Benami Transactions (Prohibition) Amendment Act, 2016 – A right step towards curbing the rising benami property menace By Harshvardhan Korada from Amity University, Delhi
The Parliament enforced the Benami Transactions (Prohibition) Amendment Act, 2016 on November 1, 2016. The amendment bill was passed in August 2016. The new legislation has replaced the previous enactment namely, Benami Transactions (Prohibition) Act, 1988.
Prime Minister Narendra Modi had said that the government’s aim is to help the poor masses of the country and after the demonetization, he promised to take appropriate action against the benami properties in the country. The government deems the enactment of the new legislation as a vital step for the elimination of corruption and black money in India. However, the Finance Minister Mr. Arun Jaitley has assured that genuine religious trusts would be exempted from the purview of this legislation. The object of this new legislation is to prohibit the illegal benami transactions and prosecute those involved in such transactions.
The legislation defines who is a benamidar, what all constitutes a benami property and a benami transaction. The amendments have extended the powers of concerned authorities, giving them a better hold onto the offenders to check the menace of benami transactions. Also, the new legislation has a provision for a term of seven-year imprisonment and a fine replacing the less stringent three-year term or a fine or both being imposed in selective cases. According to the legislation, a benami property is any property which is the subject-matter of a benami transaction and also includes the proceeds from such property and a benamidar is a person or a fictitious person, as the case may be, in whose name the benami property is transferred or held and includes a person who lends his name. The Bill also mentions cases which will be excluded from the definition of a benami transaction. These include when a property is held by (i) a member of a Hindu undivided family, and is being held for his or another family member’s benefit, and has been provided for or paid off from sources of income of that family; (ii) a person in a fiduciary capacity; (iii) a person in the name of his spouse or child, and the property has been paid for from the person’s income.
According to the Act, an Authority to acquire benami properties shall be instituted by rules. The Bill seeks to establish four authorities to conduct inquiries or investigations regarding benami transactions: (i) Initiating Officer, (ii) Approving Authority, (iii) Administrator and (iv) Adjudicating Authority. If an Initiating Officer believes that a person is a benamidar, he may issue a notice to that person. Further, the Initiating Officer can provisionally hold the property for 90 days from the date of issue of the notice, subject to permission from the Approving Authority. The property may be held even after the 90 day period by an order passed to continue holding the property, in such case, the Initiating Officer will refer the case to the Adjudicating Authority. The Adjudicating Authority will examine all documents and evidence relating to the matter and then pass an order on whether or not to hold the property as benami. Based on an order to confiscate the benami property, the Administrator will receive and manage the property in a manner and subject to conditions as prescribed. The Bill also seeks to establish an Appellate Tribunal to hear appeals against any orders passed by the Adjudicating Authority. Appeals against orders of the Appellate Tribunal will lie to the high court. Certain sessions courts would be designated as Special Courts for trying any offences which are punishable under the Bill.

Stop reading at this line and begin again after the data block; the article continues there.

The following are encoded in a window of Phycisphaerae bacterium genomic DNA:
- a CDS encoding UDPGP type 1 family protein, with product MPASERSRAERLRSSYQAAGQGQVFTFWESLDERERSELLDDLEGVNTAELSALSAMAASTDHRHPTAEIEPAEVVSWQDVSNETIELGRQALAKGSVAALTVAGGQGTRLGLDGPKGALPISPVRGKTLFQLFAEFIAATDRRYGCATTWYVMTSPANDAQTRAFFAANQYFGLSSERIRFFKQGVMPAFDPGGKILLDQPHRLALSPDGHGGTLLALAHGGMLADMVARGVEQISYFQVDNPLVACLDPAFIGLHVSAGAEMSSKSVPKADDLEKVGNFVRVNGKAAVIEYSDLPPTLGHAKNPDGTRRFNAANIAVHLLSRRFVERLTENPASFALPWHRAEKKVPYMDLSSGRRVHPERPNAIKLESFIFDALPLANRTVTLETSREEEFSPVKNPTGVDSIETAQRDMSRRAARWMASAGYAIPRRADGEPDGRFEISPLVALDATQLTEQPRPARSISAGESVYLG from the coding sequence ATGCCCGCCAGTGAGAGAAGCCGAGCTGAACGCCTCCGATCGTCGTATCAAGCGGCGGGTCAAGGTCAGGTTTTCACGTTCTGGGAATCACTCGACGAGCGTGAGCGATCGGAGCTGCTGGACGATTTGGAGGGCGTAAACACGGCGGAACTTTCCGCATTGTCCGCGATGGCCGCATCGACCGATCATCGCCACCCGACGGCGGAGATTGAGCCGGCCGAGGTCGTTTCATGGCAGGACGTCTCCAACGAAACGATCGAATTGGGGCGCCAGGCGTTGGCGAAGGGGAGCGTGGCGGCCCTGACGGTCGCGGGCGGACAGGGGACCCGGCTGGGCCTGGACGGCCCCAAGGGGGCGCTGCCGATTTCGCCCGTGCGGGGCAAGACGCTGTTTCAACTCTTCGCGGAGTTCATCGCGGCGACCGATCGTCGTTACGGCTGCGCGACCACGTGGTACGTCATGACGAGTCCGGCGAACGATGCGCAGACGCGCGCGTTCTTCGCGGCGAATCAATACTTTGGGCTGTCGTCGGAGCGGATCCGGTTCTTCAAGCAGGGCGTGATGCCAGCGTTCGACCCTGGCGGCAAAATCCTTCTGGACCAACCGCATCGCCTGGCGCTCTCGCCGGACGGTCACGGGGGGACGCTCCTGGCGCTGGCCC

In the author’s opinion, the amendment of the previous legislation was much needed for checking the issue of black money and corruption, the Parliament enforced the legislation at the right moment for there have been numerous reports of benami deposits being made in the banks during demonetization. One such instance would be the Delhi Transport Corporation depositing a whopping sum of Rs. 8.15 crores in old notes, with alleged attempts of senior officials trying to exchange their bribe money. Income Tax Department has released a statement warning the citizens from committing such offences. The department since the enactment of the law last year, has sent notices to and attached properties worth crores in their drive to curb benami transactions. As many as 235 cases were filed until February 2017 wherein properties worth more than Rs. 55 crores have been attached as a provisional measure. Surely, the enactment will bring in long term benefits and help the economy prosper further.
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Desk, I. (2016, July 21). All you need to know about benami transactions Bill. Retrieved from http://www.thehindu.com/news/national/All-you-need-to-know-about-benami-transactions-Bill/article14500932.ece
Pti (2017, March 3). Benami Act violators to face double whammy of legal action. Retrievedfrom http://economictimes.indiatimes.com/news/economy/policy/benami-act-violators-to-face-double-whammy-of-legal-action/articleshow/57444898.cms
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